And the second he said it, I knew he was right.

I had been talking about this trip forever, but had made no real effort to get myself there. I don’t know if it was fear that was holding me back. Or possibly, knowing that everybody would yet again be disappointed in me for “running away.” But I took his comment as a sort of dare. I had to prove to myself that this really was something I wanted and I was willing to put the effort into making it happen. So back in August or so I began socking away money. I’m not quite there yet, but I’ve set myself a deadline: September 5, the day I leave for New Zealand.

It wasn’t originally my intention to kick off my round-the-world trip with this trip to New Zealand. In fact, I bought round-trip tickets. But the more I think about it, the more sense it makes. If I’m already going to be that far away from home, this might be my chance to make it happen. And if I chicken out and use that return ticket home? Well, then I’m never allowing myself to talk about going around the world again. It’s time to sh*t or get off the pot, so to speak. So I’m going to bite the bullet. I’ve already listed all of my books on Amazon and am beginning to photograph all of my belongings for sale on Craigslist and other online outlets. I’m not going to keep storage this time: It’s too much of a temptation to come back home. Even my bed is going to go – the bed I’ve been carting around with me for 10 years because I don’t think I’ll ever be able to afford another one quite so beautiful and so perfectly me.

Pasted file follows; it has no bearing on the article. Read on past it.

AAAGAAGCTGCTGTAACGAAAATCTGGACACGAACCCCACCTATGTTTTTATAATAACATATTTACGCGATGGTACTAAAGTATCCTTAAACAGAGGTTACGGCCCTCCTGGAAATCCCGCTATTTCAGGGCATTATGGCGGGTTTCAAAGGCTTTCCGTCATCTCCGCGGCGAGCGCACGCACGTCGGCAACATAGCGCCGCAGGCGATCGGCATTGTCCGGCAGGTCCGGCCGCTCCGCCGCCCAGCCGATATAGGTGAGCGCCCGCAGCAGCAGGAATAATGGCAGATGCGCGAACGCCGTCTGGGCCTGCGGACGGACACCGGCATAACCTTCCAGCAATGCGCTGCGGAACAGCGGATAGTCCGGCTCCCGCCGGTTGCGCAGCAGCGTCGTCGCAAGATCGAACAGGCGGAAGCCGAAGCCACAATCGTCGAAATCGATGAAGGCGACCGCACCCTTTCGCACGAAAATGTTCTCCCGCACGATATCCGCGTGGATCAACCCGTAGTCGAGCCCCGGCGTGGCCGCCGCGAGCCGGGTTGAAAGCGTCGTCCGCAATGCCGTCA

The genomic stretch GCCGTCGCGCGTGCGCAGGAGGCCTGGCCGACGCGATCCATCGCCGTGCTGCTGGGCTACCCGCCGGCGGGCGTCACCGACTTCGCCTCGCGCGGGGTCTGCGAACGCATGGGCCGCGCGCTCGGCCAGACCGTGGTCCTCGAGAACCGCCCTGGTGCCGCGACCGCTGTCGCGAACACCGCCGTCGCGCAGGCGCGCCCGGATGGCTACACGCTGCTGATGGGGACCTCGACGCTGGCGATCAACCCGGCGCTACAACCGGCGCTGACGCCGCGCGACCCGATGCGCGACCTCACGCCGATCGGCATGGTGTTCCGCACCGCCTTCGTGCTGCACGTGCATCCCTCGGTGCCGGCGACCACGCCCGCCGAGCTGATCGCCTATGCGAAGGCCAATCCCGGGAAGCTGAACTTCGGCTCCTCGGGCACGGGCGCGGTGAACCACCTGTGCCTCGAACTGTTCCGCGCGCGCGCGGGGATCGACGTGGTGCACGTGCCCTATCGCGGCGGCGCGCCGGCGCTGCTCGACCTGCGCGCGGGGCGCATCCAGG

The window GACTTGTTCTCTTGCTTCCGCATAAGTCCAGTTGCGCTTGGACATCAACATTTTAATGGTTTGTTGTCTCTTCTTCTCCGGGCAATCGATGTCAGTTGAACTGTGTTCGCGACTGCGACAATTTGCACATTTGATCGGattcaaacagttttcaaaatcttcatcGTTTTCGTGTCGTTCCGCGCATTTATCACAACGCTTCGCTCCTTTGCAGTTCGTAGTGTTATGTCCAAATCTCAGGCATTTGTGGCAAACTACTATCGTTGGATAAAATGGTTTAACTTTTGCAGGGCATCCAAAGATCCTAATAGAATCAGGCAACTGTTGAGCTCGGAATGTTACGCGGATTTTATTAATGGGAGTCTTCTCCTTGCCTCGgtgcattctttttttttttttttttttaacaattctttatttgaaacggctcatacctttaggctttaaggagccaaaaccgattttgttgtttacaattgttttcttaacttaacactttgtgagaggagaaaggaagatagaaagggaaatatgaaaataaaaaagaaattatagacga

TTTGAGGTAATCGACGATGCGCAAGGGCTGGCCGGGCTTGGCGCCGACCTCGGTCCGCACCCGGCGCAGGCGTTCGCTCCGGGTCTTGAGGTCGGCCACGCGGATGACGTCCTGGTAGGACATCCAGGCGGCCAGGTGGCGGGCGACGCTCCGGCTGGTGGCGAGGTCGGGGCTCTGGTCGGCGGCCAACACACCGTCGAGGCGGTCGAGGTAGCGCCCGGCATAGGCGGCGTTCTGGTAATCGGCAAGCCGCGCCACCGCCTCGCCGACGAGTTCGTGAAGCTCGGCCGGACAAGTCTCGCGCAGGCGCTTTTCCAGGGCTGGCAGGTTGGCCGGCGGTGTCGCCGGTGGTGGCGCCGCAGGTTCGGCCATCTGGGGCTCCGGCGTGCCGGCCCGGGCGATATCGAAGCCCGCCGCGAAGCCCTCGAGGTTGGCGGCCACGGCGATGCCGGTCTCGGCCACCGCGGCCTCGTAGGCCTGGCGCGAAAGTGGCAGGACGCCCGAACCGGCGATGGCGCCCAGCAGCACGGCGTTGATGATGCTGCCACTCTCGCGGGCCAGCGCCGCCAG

Yes, I’m scared to death. I have a great job with great benefits. I have a perfect little apartment that is gorgeously decorated. I have savings for the first time in my life. Everything is AMAZING. And I’m scared to death that I’ll never have all of these things again. BUT I keep telling myself that I was able to accumulate all of these things in just one year, upon returning from Istanbul with nothing – not a dime to my name. ONE YEAR. If I can do it once, I can do it again. That’s all I really need to know.